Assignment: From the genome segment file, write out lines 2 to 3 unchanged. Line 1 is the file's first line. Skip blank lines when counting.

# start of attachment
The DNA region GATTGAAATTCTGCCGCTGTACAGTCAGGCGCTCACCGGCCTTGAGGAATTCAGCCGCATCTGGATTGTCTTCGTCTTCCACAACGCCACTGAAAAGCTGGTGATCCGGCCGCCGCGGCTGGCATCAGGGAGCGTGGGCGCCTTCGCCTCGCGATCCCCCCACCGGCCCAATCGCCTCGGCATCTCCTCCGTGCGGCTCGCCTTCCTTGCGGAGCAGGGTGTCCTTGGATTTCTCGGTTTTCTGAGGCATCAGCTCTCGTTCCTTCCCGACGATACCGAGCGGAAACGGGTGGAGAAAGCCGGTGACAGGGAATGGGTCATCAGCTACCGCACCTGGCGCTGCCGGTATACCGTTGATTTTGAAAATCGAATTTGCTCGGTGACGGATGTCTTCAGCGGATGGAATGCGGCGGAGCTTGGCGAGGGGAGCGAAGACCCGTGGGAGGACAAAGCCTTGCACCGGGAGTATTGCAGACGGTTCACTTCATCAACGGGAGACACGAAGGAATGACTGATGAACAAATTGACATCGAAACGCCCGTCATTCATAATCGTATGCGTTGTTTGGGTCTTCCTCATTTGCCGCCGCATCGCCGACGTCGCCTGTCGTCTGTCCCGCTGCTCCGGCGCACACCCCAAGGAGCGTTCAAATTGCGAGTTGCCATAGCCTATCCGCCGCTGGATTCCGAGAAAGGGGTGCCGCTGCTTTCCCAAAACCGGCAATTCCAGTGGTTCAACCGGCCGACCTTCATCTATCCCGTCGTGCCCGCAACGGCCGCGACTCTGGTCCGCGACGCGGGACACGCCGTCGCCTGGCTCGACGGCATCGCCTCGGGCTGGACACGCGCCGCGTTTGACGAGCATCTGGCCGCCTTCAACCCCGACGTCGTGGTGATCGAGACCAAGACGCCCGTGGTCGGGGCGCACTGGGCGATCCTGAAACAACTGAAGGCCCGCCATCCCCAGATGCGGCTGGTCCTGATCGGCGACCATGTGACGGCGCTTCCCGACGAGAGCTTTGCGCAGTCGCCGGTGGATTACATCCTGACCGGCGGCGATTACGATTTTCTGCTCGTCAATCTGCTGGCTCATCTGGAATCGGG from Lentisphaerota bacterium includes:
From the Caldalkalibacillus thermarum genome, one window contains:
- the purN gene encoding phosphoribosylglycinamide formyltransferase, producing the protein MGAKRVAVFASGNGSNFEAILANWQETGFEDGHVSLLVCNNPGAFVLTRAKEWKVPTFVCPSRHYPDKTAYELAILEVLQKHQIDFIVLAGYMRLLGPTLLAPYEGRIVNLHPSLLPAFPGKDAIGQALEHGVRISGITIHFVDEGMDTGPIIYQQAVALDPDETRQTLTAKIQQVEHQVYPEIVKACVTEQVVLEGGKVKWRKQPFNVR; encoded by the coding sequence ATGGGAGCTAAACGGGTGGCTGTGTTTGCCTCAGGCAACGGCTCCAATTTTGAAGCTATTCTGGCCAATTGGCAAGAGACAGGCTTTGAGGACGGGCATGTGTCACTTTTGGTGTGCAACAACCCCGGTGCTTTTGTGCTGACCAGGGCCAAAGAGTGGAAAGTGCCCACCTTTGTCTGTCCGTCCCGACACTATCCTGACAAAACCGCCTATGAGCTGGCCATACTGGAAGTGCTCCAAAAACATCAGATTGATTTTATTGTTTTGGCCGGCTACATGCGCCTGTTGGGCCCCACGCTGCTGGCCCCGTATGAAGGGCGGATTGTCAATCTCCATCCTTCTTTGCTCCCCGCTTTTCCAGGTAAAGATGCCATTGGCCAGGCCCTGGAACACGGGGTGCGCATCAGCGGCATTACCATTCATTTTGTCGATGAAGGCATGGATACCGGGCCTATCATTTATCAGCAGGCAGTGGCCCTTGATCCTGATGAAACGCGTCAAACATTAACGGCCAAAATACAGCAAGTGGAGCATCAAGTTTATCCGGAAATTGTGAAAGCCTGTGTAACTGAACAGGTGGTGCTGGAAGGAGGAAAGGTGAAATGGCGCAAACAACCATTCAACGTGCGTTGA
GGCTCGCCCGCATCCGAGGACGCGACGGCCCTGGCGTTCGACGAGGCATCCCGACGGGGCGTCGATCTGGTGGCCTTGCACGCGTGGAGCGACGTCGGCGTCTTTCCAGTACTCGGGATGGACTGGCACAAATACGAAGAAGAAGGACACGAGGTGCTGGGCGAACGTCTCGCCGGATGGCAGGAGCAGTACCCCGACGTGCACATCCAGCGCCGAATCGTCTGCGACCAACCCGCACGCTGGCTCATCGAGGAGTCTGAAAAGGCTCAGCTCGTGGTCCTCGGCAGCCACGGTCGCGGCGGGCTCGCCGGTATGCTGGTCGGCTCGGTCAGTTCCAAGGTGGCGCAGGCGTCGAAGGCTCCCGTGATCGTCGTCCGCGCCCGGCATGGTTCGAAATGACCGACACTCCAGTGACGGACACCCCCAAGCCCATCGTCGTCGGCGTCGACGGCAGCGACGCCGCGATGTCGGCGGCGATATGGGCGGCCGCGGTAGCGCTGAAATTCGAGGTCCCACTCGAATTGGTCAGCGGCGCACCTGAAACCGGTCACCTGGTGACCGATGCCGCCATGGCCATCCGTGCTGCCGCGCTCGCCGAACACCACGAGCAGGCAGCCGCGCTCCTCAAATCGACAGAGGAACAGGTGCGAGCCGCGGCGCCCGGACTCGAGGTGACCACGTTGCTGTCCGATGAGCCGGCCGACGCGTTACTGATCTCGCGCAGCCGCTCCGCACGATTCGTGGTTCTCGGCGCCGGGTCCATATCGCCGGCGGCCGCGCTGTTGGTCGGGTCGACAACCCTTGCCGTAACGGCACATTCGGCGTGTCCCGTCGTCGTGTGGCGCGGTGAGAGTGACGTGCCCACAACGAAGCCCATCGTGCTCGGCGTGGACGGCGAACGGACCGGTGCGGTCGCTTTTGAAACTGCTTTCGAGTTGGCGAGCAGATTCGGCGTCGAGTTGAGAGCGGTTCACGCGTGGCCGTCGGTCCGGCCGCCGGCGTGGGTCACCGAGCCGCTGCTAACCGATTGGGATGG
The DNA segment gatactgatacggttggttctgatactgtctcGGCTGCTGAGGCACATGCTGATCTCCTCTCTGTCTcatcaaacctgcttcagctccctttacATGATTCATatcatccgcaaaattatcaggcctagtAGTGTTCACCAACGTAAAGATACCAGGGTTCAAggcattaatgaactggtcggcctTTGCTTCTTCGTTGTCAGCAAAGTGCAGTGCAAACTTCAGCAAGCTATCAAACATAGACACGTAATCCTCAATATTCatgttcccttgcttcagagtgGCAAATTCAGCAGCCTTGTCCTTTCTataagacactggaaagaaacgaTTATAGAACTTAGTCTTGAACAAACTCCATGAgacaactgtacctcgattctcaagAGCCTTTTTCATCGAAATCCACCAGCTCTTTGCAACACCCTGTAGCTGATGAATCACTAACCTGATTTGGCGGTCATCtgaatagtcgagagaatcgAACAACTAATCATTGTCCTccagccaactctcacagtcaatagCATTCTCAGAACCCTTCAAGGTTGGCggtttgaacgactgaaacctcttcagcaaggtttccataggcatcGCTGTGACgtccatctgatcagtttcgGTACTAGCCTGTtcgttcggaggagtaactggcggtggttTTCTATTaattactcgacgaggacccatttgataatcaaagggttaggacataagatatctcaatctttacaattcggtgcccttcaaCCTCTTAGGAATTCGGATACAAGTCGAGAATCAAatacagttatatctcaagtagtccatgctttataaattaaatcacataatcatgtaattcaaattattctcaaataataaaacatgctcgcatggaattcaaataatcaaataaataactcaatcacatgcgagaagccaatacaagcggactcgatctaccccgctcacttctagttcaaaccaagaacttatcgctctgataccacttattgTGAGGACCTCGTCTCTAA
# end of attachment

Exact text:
From the Caldalkalibacillus thermarum genome, one window contains:
- the purN gene encoding phosphoribosylglycinamide formyltransferase, producing the protein MGAKRVAVFASGNGSNFEAILANWQETGFEDGHVSLLVCNNPGAFVLTRAKEWKVPTFVCPSRHYPDKTAYELAILEVLQKHQIDFIVLAGYMRLLGPTLLAPYEGRIVNLHPSLLPAFPGKDAIGQALEHGVRISGITIHFVDEGMDTGPIIYQQAVALDPDETRQTLTAKIQQVEHQVYPEIVKACVTEQVVLEGGKVKWRKQPFNVR; encoded by the coding sequence ATGGGAGCTAAACGGGTGGCTGTGTTTGCCTCAGGCAACGGCTCCAATTTTGAAGCTATTCTGGCCAATTGGCAAGAGACAGGCTTTGAGGACGGGCATGTGTCACTTTTGGTGTGCAACAACCCCGGTGCTTTTGTGCTGACCAGGGCCAAAGAGTGGAAAGTGCCCACCTTTGTCTGTCCGTCCCGACACTATCCTGACAAAACCGCCTATGAGCTGGCCATACTGGAAGTGCTCCAAAAACATCAGATTGATTTTATTGTTTTGGCCGGCTACATGCGCCTGTTGGGCCCCACGCTGCTGGCCCCGTATGAAGGGCGGATTGTCAATCTCCATCCTTCTTTGCTCCCCGCTTTTCCAGGTAAAGATGCCATTGGCCAGGCCCTGGAACACGGGGTGCGCATCAGCGGCATTACCATTCATTTTGTCGATGAAGGCATGGATACCGGGCCTATCATTTATCAGCAGGCAGTGGCCCTTGATCCTGATGAAACGCGTCAAACATTAACGGCCAAAATACAGCAAGTGGAGCATCAAGTTTATCCGGAAATTGTGAAAGCCTGTGTAACTGAACAGGTGGTGCTGGAAGGAGGAAAGGTGAAATGGCGCAAACAACCATTCAACGTGCGTTGA